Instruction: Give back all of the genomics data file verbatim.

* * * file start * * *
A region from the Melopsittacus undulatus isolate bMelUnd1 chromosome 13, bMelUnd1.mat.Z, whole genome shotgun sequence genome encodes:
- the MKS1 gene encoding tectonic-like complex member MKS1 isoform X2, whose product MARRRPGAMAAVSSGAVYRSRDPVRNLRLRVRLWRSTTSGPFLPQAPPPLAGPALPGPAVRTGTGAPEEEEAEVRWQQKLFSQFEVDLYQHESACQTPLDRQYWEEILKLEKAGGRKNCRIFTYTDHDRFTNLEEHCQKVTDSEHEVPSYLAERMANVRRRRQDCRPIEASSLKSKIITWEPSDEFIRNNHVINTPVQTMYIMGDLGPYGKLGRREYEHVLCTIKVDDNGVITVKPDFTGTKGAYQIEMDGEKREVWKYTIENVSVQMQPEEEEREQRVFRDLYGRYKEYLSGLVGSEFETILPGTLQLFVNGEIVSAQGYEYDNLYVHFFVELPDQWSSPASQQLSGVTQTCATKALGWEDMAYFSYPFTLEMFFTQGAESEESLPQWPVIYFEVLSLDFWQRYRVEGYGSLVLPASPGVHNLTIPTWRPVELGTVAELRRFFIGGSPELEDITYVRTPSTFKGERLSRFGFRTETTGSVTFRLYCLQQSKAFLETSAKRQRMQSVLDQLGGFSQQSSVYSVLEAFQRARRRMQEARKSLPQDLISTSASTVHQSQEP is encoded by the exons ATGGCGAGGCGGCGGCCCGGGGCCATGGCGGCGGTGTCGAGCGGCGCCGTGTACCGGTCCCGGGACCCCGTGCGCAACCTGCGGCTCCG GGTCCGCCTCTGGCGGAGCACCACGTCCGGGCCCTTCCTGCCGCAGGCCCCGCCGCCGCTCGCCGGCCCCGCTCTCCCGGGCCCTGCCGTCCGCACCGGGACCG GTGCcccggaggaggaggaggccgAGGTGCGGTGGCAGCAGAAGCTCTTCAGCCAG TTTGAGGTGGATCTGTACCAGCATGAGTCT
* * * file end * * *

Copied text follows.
A region from the Melopsittacus undulatus isolate bMelUnd1 chromosome 13, bMelUnd1.mat.Z, whole genome shotgun sequence genome encodes:
- the MKS1 gene encoding tectonic-like complex member MKS1 isoform X2, whose product MARRRPGAMAAVSSGAVYRSRDPVRNLRLRVRLWRSTTSGPFLPQAPPPLAGPALPGPAVRTGTGAPEEEEAEVRWQQKLFSQFEVDLYQHESACQTPLDRQYWEEILKLEKAGGRKNCRIFTYTDHDRFTNLEEHCQKVTDSEHEVPSYLAERMANVRRRRQDCRPIEASSLKSKIITWEPSDEFIRNNHVINTPVQTMYIMGDLGPYGKLGRREYEHVLCTIKVDDNGVITVKPDFTGTKGAYQIEMDGEKREVWKYTIENVSVQMQPEEEEREQRVFRDLYGRYKEYLSGLVGSEFETILPGTLQLFVNGEIVSAQGYEYDNLYVHFFVELPDQWSSPASQQLSGVTQTCATKALGWEDMAYFSYPFTLEMFFTQGAESEESLPQWPVIYFEVLSLDFWQRYRVEGYGSLVLPASPGVHNLTIPTWRPVELGTVAELRRFFIGGSPELEDITYVRTPSTFKGERLSRFGFRTETTGSVTFRLYCLQQSKAFLETSAKRQRMQSVLDQLGGFSQQSSVYSVLEAFQRARRRMQEARKSLPQDLISTSASTVHQSQEP is encoded by the exons ATGGCGAGGCGGCGGCCCGGGGCCATGGCGGCGGTGTCGAGCGGCGCCGTGTACCGGTCCCGGGACCCCGTGCGCAACCTGCGGCTCCG GGTCCGCCTCTGGCGGAGCACCACGTCCGGGCCCTTCCTGCCGCAGGCCCCGCCGCCGCTCGCCGGCCCCGCTCTCCCGGGCCCTGCCGTCCGCACCGGGACCG GTGCcccggaggaggaggaggccgAGGTGCGGTGGCAGCAGAAGCTCTTCAGCCAG TTTGAGGTGGATCTGTACCAGCATGAGTCT